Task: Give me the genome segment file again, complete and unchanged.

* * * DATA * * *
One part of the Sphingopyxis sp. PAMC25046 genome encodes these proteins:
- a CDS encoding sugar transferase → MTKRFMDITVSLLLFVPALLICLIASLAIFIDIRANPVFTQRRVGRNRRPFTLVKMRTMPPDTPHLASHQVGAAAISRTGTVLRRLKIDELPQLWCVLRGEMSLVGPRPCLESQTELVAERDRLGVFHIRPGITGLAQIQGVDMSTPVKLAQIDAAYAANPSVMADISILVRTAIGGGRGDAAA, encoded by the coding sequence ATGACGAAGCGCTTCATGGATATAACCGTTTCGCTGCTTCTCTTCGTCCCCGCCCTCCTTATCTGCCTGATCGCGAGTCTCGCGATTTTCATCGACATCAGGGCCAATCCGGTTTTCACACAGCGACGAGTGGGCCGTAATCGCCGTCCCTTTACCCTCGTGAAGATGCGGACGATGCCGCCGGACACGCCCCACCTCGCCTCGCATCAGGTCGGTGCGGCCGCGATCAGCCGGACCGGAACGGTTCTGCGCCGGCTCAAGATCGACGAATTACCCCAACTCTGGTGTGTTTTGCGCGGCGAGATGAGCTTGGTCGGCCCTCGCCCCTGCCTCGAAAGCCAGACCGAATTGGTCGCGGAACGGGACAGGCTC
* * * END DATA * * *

One part of the Sphingopyxis sp. PAMC25046 genome encodes these proteins:
- a CDS encoding sugar transferase → MTKRFMDITVSLLLFVPALLICLIASLAIFIDIRANPVFTQRRVGRNRRPFTLVKMRTMPPDTPHLASHQVGAAAISRTGTVLRRLKIDELPQLWCVLRGEMSLVGPRPCLESQTELVAERDRLGVFHIRPGITGLAQIQGVDMSTPVKLAQIDAAYAANPSVMADISILVRTAIGGGRGDAAA, encoded by the coding sequence ATGACGAAGCGCTTCATGGATATAACCGTTTCGCTGCTTCTCTTCGTCCCCGCCCTCCTTATCTGCCTGATCGCGAGTCTCGCGATTTTCATCGACATCAGGGCCAATCCGGTTTTCACACAGCGACGAGTGGGCCGTAATCGCCGTCCCTTTACCCTCGTGAAGATGCGGACGATGCCGCCGGACACGCCCCACCTCGCCTCGCATCAGGTCGGTGCGGCCGCGATCAGCCGGACCGGAACGGTTCTGCGCCGGCTCAAGATCGACGAATTACCCCAACTCTGGTGTGTTTTGCGCGGCGAGATGAGCTTGGTCGGCCCTCGCCCCTGCCTCGAAAGCCAGACCGAATTGGTCGCGGAACGGGACAGGCTC